• Matt Roser

Burnley FC: From Rags to Riches

A toxic combination of Brexit and COVID have had contractionary effects on the English Premier League, vastly restricting the funds available for transfer spending; with only £84.2million spent over this winter’s transfer window in comparison to the £230million spent in the same period last year. Every month with empty stadiums translates into a loss of around £100 million in ticket sales across English football.


Despite this sorry state of affairs and the stunting of investment in the wider economy, the Premier League is, by some margin, still the most valuable domestic football league in the world and remains an attractive prospect for international investment groups. Back in April 2020, a Saudi Arabian backed consortium agreed a £300m fee for Newcastle United FC that subsequently fell through due to ethical and business questions arising from human rights and TV licensing issues. The San Francisco 49ers have successfully upped their minority stake in Leeds United FC from 15% to 37%. More recently, Burnley FC received an approach from Velocity Sports Partners (VSP), the sports investment department of the American Consortium, ALK Capital. A deal to sell an 84% majority stake in the football club was closed on the 31st of December 2020 for a reported £170million.


For Burnley, a town 20 miles from Manchester with less than 90,000 residents and formerly famous for its mills and cotton production during the industrial revolution, life in the Premier League with its new US majority owner seems an unlikely location for the latest tech-driven approach to winning football matches which are watched all over the world. Burnley FC is not necessarily the most well-known of English clubs, rising from the Championship into the Premier League in 2015 and with an average finishing position of 12th it is becoming a force to be reckoned with not least after beating the champions Liverpool in January. The club is the proud owner of a highly ranked academy at Barnfield Training Centre; developed for £10.6million in 2017 under the previous ownership, this asset helped to make the club an attractive prospect for ALK Capital. The English champions of 1920/21 and 1959/60, Burnley experienced European football for the first time in over 50 years in 2018/19. The club is one of the very few Premier League clubs to turn a consistent profit being in the black for the past three seasons; in the year ending June 2019, Burnley reported a pre-tax profit of £5m on the steady revenue of £138m brought in that year.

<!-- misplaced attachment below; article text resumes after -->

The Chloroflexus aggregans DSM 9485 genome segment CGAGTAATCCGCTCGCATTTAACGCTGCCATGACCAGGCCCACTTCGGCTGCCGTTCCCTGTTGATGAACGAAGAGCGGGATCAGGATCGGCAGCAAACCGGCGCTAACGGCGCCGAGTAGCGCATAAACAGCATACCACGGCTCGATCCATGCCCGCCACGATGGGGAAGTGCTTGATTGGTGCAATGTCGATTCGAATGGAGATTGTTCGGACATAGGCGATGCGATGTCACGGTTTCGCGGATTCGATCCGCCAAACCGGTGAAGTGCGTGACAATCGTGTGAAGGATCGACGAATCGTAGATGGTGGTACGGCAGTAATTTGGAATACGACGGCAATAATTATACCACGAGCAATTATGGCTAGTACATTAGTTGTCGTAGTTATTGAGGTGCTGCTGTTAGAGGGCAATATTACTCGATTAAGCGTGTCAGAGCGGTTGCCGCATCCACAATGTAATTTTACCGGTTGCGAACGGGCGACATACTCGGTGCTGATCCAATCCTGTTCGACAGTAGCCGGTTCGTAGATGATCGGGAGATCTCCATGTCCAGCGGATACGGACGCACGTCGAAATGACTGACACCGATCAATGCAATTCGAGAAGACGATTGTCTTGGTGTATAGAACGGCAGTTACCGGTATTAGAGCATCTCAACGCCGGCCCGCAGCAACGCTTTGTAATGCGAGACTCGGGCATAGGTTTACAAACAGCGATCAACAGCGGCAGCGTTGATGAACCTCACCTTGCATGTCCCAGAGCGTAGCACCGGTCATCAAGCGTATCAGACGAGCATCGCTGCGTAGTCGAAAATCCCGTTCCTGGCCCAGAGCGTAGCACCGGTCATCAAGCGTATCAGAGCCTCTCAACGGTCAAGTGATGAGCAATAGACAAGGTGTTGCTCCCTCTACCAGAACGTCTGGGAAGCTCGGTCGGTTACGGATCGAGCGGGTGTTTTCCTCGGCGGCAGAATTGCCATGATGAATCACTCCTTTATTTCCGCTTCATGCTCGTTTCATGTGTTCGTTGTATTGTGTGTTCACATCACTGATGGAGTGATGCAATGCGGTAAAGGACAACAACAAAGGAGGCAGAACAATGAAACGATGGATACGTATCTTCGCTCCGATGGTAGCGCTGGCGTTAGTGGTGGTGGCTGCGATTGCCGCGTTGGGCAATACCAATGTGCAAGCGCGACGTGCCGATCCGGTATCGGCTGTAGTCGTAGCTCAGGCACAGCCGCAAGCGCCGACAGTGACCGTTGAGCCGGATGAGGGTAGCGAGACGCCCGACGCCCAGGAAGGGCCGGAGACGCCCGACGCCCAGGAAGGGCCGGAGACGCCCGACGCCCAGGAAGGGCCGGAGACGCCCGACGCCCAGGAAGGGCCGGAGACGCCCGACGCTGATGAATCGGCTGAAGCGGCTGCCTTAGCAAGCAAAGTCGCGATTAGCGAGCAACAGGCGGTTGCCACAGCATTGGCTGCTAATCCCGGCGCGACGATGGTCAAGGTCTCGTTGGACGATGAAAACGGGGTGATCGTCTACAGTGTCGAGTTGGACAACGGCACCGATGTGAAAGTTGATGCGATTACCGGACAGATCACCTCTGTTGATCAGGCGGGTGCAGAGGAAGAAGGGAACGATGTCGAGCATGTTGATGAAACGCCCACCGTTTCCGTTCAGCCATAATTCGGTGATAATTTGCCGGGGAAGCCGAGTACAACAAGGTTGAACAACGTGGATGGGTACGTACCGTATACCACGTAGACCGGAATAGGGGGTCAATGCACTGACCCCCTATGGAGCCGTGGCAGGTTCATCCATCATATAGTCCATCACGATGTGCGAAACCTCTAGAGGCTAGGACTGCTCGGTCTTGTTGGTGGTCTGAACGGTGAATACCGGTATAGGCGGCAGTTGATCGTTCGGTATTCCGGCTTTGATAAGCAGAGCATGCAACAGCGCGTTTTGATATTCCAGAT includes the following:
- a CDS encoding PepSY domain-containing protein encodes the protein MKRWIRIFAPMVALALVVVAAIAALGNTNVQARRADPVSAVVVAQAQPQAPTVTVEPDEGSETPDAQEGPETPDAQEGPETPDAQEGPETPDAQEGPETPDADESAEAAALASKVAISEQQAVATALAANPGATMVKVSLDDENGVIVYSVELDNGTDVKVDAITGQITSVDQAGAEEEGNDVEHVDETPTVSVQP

The following chart, illustrating the pre-tax profit of premier league clubs in 2018/19, is made more impressive in consideration of Burnley’s second-lowest revenue generated from the sales of players in the Premier League, behind Brighton and Hove Albion.



(https://theathletic.co.uk/1729003/2020/04/08/premier-league-finances-accounts-newcastle-palace/, using figures from Deloitte’s Annual Review of Football Finance publication)


The newly appointed chairman of the club, Alan Pace, took over from Mike Garlick who had been chairman of the clarets since May 2015. Both Garlick and the former shareholder John Banaszkiewicz will remain on the board of directors, facilitating the transition to new ownership and providing ALK Capital with the guidance and insights into running a profitable Premier League club.